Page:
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Lesson Transcript

Simone:Hi everyone, welcome to HungarianPod101.com. This is Lower Beginner, season 2, lesson 20, Don’t Try to Feed a Hungarian Peanut Butter! I’m Simone.
Csaba:Sziasztok, I’m Csaba.
Simone:In this lesson we’re going to learn to compare things using adjectives.
Csaba:The conversation takes place in a car.
Simone:It’s between Anne and Balázs.
Csaba:And they use the informal language.
Simone:Let’s listen to the conversation.
Simone:I sense some personal involvement in this whole peanut butter thing.
Csaba:Really?? You’re right, actually. It is very far from Hungarian taste. When my English teacher made my class try it, we had run to the bathroom to throw it up.
Simone:Eww, what?
Csaba:I’m serious. And it wasn’t just me, but a considerable percentage of my class.
Simone:Do you think it’s that bad?
Csaba:Well, my problem was that I expected something sweet and I didn’t believe that the word “butter” means actual butter. Neither did the rest of the class.
Csaba:Imagine that you are expecting something sweet and chocolatey but then peanut butter hits your tongue for the first time in your life.
Simone:I can almost see it.
Csaba:The teacher never expected such a reaction.
Simone:(laughs) All right, let’s go to vocab.
Simone:Let’s start the key vocab section.
Csaba:Ne dicsekedj is the first item on the list. It means “stop bragging.” Dicsekedj is the imperative from of “brag,” or dicsekedik.
Simone:All right, that sounds easy enough. Is it formal or informal?
Csaba:Of course it is informal. When do you ever tell your boss not to brag?
Simone:Good point. Let’s move on.
Csaba:Tuti is a slang-ish word which means “surely” or “for sure.”
Simone:Can you use it in a sentence?
Csaba:Tuti megyek este.
Simone:“I am going tonight, for sure.”
Csaba:Tuti megyek este.
Simone:Let’s hear one more, which is “it will be good for sure.”
Csaba:Tuti jó lesz.
Simone:“It’ll be good for sure.”
Csaba:Tuti jó lesz.
Simone:The next word is going to be “except for.”
Csaba:Kivéve. Kivéve.
Simone:Let’s use it in a sentence. “I like all beverages but coke.”
Csaba:A kólát kivéve minden üdítőt szeretek.
Simone:Uh, that’s a long one.
Csaba:We have learned all the words before, though. A kólát kivéve minden üdítőt szeretek.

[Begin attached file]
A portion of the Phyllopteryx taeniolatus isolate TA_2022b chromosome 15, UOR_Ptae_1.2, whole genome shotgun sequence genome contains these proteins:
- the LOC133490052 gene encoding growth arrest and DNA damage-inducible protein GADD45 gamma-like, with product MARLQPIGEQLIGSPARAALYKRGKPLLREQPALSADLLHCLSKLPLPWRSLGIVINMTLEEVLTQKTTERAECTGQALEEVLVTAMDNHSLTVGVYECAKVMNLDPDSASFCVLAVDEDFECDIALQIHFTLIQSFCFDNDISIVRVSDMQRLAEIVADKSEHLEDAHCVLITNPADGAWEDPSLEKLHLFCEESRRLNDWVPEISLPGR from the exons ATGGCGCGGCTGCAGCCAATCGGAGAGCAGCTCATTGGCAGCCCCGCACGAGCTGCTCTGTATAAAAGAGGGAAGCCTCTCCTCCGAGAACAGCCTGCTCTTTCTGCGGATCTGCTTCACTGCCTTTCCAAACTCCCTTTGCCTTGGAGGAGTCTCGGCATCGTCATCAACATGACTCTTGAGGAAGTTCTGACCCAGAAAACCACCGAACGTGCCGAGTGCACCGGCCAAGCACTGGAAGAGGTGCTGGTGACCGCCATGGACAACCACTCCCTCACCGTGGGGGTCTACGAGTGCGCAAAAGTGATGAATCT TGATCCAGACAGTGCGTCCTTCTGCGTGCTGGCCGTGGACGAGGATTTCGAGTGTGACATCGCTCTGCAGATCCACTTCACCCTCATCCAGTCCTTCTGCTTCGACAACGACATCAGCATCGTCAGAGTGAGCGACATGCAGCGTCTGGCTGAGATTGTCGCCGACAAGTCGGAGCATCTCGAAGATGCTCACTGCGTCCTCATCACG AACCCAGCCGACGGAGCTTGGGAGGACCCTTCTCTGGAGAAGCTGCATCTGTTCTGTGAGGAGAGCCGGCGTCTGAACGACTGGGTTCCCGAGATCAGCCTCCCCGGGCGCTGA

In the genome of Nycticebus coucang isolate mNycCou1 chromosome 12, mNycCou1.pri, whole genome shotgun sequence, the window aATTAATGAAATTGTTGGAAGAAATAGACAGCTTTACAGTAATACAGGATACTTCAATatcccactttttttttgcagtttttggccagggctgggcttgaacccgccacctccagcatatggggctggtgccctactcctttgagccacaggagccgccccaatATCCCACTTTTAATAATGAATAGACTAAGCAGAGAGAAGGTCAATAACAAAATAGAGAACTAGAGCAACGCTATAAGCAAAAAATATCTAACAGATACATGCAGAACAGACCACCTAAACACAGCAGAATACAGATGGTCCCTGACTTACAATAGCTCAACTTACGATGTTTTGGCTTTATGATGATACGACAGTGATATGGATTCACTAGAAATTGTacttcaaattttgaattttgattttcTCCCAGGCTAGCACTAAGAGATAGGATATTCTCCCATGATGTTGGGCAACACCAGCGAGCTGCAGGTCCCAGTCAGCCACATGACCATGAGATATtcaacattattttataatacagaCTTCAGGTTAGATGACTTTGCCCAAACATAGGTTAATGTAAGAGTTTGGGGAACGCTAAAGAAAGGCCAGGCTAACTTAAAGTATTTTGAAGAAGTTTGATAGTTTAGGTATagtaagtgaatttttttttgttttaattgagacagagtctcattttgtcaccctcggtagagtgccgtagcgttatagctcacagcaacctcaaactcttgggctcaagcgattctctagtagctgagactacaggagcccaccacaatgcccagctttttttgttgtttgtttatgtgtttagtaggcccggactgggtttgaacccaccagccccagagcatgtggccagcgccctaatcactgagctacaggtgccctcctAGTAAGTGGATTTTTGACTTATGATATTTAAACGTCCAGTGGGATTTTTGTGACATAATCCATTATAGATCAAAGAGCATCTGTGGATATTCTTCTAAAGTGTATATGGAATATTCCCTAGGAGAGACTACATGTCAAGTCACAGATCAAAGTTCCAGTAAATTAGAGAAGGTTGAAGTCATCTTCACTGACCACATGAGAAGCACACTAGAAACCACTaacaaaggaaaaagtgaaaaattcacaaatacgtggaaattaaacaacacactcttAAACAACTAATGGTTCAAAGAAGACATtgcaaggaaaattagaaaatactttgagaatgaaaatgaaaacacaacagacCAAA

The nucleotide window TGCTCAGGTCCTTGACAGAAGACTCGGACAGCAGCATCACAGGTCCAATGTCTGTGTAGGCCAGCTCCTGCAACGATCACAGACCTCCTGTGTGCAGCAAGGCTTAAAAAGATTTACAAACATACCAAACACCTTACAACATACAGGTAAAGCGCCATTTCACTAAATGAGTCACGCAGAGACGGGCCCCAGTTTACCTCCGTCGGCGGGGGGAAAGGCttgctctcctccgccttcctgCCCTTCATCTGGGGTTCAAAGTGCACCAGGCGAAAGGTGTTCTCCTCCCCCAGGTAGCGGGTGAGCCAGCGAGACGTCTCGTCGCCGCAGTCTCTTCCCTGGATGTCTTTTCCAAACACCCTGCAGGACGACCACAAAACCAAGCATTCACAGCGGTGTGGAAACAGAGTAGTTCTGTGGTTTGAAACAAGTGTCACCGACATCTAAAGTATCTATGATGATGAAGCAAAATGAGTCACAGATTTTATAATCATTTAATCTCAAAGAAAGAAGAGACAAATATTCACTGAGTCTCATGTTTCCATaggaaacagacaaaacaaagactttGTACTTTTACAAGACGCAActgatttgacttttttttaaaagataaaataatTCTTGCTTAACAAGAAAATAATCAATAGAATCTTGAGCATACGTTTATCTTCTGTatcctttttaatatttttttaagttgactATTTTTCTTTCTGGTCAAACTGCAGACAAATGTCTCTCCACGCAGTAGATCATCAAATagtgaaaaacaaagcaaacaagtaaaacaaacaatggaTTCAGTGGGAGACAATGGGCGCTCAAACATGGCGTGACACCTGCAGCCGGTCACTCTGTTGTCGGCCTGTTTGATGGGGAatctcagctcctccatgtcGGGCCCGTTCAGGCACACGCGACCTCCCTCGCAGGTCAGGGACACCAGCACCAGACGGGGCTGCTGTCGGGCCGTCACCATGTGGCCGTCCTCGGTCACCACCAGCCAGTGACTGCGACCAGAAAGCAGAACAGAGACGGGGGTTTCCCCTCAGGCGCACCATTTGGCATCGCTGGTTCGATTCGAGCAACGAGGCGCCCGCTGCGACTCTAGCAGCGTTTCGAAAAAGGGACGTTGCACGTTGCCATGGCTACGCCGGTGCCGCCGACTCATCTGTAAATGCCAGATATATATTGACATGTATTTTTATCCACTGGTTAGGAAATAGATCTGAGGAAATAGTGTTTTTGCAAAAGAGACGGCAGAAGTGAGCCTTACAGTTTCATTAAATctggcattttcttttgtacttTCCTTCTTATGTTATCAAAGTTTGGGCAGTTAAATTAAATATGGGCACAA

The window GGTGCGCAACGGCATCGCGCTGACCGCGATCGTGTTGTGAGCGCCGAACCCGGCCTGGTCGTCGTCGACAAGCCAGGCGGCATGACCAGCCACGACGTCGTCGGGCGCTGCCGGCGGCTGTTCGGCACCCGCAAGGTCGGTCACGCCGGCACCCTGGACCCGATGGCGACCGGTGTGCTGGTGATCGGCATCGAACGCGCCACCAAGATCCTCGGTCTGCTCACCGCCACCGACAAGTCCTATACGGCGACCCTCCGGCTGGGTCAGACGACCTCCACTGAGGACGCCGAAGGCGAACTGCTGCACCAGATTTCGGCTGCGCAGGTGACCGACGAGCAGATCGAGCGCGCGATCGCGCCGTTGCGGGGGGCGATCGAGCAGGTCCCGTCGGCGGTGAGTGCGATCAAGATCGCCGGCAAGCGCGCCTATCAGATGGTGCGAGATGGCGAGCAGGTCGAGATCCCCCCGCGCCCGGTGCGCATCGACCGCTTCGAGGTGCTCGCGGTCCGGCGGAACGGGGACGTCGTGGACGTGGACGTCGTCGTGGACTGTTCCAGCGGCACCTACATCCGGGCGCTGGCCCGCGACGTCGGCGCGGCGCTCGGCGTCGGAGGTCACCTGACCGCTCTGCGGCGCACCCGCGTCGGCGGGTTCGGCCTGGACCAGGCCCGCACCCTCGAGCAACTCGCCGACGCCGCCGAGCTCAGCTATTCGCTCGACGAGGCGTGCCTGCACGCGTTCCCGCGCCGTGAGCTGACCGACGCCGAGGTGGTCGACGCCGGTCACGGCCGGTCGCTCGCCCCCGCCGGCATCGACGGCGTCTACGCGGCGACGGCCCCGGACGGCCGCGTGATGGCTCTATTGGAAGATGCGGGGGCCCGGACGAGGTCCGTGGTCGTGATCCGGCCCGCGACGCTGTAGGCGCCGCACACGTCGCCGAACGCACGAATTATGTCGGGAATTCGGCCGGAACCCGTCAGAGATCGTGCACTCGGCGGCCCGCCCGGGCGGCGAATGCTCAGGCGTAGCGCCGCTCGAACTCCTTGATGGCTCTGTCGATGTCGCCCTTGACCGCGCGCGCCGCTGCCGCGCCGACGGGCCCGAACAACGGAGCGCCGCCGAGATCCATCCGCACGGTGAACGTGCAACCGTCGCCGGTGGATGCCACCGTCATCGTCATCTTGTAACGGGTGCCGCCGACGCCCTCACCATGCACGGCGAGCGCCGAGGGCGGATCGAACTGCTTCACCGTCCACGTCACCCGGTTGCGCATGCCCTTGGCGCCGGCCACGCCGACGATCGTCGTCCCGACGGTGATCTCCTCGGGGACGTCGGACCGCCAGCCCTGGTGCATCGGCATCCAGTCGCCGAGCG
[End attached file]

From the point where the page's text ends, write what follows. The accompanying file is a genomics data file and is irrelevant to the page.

Simone:All right. Let’s go to grammar now.
Simone:In this lesson we’re going to cover comparative and superlative adjectives.
Csaba:Right. First, we will learn to attach the comparative ending. Basically you grab an adjective that ends in a vowel and add -bb.
Simone:Let’s see one.
Simone:“Cheaper.” Use it in a sentence.
Csaba:Az én telefonom olcsóbb.
Simone:“My phone is cheaper.”
Csaba: Az én telefonom olcsóbb.
Simone:What if the adjective doesn’t end in a vowel?
Csaba:Than you add -ebb or -abb, depending on the vowel setup.
Simone:Let’s hear an example.
Simone:“Older.” Let’s hear another one, which gets the -abb ending.
Csaba:The usual vowel harmony rules apply here. You can go check out our lesson notes for more examples, but now we turn to superlatives.
Simone:All right, how do you say: “the oldest?”
Csaba:A legöregebb. You need the definite article, just like in English, and a prefix to the adjective, leg-. The adjective already had the comparative ending.
Simone:Let’s pick another adjective now.
Csaba:All right. Gyors.
Csaba:A leggyorsabb.
Simone:“The fastest.”
Csaba:Finally, we have to warn of two exceptions that in turn are very important.
Simone:The first one is “big.”
Csaba:Nagyobb. This one gets -obb as an ending.
Simone:Well, why not?
Csaba:(laughs) And the other exception is kicsi.
Simone:Which means “small.”
Csaba:The comparative form of that one is kisebb. Now, when you want to compare two things, you very often use this formula: the comparative adjective plus the word mint or “than.”
Simone:Let’s give them an example.
Csaba:Péter magasabb, mint Tamás.
Simone:“Peter is taller than Thomas.”
Csaba:Péter magasabb, mint Tamás.
Simone:Another one for the road.
Csaba:A kutya nagyobb, mint a macska.
Simone:“Dogs are bigger than cats.”
Csaba:A kutya nagyobb, mint a macska.


Simone:All right, this should be enough for one day.
Csaba:Check the lesson notes for more examples and the answers to last lesson’s quiz. See you next time everyone!